It is a truth universally acknowledged that Pride and Prejudice is one of the best novels and that Jane Austen is one of the best writers of all time. Interestingly, Austen was born and bred in Hampshire (for most part of her life) and Hampshire served as an inspiration for many her novels. So, this weekend I decided to trace her footsteps and visit places where she lived. Our first stop was the village of Steventon, located between Basingstoke and Overton. Jane was born in this picturesque village and spent the first 25 years of her life.
Characterised by green, marshy farm land on both sides, sheep grazing lazily its luscious pastures and dotted with cosy thatched homes; Steventon is as idyllic as it can get. Jane was the seventh of eight children, the second daughter, born to the Reverend George Austen and his wife Cassandra. She was born on 16 December 1775 at the Steventon rectory.
Jane like her literary heroine Elizabeth was an avid walker. She was often seen walking the marshy pathways of this quaint village; carefully observing people and their mannerisms. In Steventon, she wrote the first drafts of Northanger Abbey, Pride and Prejudice, and Sense and Sensibility. The Steventon rectory stands no longer but the St. Nicholas Church where Jane’s father worked as a clergyman is still the pride and joy of this village. Jane along with her family attended this Church regularly to listen to her father preach. Dating back to 12th century, it is a small, simple building that has retained its old-world charm.
As soon as you enter this Church, a warm, comforting silence envelops you and fragments of medieval wall painting will immediately catch your attention. Surprisingly, unlike Avon where you can see vignettes of Shakespeare’s life clearly; there are very few signs that prove Austen’s origin but a spire has been added since Austen’s lifetime, bearing a wind vane in the shape of a pen in her honour inside this Church.
When the Rev Austen decided to retire, he chose to move to Bath, when Jane was in her mid-twenties and the family stayed here for a period of five years till Rev Austen’s death. After her father’s death, the family was in a precarious financial state; they stayed briefly at Southampton before moving to Chawton village; another quintessential English village in Alton.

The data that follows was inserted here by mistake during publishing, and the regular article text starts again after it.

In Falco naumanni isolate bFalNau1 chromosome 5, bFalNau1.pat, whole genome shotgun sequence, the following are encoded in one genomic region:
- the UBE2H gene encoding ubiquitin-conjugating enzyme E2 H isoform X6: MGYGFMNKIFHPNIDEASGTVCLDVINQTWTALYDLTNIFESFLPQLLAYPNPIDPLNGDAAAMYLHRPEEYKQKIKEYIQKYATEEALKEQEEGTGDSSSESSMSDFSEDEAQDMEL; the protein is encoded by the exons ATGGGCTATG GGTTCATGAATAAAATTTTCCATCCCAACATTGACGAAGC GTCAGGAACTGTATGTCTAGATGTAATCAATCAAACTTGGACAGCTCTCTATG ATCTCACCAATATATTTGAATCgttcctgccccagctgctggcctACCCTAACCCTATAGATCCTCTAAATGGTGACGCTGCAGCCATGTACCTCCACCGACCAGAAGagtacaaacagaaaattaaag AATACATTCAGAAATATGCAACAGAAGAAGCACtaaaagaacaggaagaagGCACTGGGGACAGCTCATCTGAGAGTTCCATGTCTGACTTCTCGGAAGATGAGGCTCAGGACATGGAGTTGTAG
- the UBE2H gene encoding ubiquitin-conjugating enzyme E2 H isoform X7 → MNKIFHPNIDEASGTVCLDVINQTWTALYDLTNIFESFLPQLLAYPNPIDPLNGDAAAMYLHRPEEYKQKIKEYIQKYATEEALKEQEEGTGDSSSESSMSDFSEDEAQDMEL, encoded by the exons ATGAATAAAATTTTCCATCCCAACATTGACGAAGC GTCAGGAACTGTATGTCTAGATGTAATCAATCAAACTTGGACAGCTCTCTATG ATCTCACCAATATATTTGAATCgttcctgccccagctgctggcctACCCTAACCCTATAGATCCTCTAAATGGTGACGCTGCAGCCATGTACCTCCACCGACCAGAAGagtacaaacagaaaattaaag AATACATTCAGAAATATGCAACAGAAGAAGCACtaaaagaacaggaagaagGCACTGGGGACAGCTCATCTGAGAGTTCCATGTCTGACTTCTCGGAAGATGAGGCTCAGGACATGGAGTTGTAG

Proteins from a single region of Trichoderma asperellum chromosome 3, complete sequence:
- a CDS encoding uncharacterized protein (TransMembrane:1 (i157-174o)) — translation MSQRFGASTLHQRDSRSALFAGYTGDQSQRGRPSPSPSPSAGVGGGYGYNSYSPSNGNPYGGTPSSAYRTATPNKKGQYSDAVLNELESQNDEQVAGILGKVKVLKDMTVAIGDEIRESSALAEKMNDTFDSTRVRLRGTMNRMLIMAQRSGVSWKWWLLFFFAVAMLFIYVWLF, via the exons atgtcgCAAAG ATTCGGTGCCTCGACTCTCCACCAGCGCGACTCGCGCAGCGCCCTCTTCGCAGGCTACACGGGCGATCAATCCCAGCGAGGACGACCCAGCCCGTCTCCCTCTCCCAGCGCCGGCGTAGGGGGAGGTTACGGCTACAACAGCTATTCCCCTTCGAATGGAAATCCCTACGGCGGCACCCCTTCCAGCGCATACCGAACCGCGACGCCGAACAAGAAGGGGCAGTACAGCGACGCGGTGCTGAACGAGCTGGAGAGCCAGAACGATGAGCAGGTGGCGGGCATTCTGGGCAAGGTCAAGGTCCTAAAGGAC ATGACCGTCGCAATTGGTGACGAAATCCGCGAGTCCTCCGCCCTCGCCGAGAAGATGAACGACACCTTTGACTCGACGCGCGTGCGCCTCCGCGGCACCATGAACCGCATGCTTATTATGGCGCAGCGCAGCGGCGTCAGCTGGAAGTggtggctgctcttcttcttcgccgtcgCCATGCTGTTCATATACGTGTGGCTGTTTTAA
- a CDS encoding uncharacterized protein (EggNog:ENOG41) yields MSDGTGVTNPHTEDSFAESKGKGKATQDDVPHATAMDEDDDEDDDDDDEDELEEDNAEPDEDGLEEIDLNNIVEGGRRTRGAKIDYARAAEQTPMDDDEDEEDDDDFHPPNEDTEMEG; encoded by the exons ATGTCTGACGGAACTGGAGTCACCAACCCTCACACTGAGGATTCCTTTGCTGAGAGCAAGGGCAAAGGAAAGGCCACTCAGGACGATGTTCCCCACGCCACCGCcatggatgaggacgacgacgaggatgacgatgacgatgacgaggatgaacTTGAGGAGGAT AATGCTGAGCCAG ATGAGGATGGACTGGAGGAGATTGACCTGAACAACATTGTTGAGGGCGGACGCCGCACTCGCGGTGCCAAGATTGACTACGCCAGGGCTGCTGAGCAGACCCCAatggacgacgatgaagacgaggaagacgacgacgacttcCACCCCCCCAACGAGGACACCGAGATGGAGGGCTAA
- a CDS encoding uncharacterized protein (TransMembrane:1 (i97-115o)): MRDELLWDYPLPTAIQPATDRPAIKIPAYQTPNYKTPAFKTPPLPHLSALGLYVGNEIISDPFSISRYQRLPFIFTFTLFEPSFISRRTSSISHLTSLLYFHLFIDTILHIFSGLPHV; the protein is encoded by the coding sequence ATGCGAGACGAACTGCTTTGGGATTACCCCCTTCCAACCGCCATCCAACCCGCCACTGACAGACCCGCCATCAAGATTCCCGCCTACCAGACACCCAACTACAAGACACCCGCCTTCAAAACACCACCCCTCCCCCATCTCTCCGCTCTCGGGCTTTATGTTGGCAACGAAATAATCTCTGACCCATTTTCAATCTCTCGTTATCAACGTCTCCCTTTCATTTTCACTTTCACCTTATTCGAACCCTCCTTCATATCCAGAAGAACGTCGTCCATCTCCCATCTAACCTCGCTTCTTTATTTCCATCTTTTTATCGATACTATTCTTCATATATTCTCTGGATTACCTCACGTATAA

The Chawton Cottage served as Jane’s final home from her 1808 till her fatal illness and subsequent death in 1817. Jane settled into her writing here and also became a published author whilst staying here. This Cottage still holds the interest of many literature aficionados. Don’t be surprised if you come across a bunch of tourists from different nations all hoping to get to know their favourite author slightly better.
This charming 17th Century cottage is characterised by thatched roofs, quiet green of the village as well as brightly coloured flowers of the garden. Austen lived here with her mother, sister Cassandra and good friend Martha Lloyd. Inside the modest cottage, you will see Jane’s favourite spot—the tiny table where she etched her beloved characters.
Whilst writing occupied most of Jane’s life here; the house was also frequented by her brothers, her nieces and nephews. To these children, Jane and Cassandra were loving aunts and Jane who was also an accomplished pianist would play songs for them. A daily routine was incomplete without hearty family meals, long walks and chatting and sewing in the evening. Jane’s favourite spot was the alcove in the ladies’ drawing room where she would often sit and see the village life go by.
Whilst Jane’s mother and sister were buried in the nearby Church; Jane who died at the age of 41 was buried at Winchester Cathedral.
Surprisingly, there is very little history about Jane’s life and particularly her tryst with Hampshire but every devotee who takes this Jane pilgrim is humbled by her simple life but then that’s how life should be—simple yet fruitful—isn’t it?
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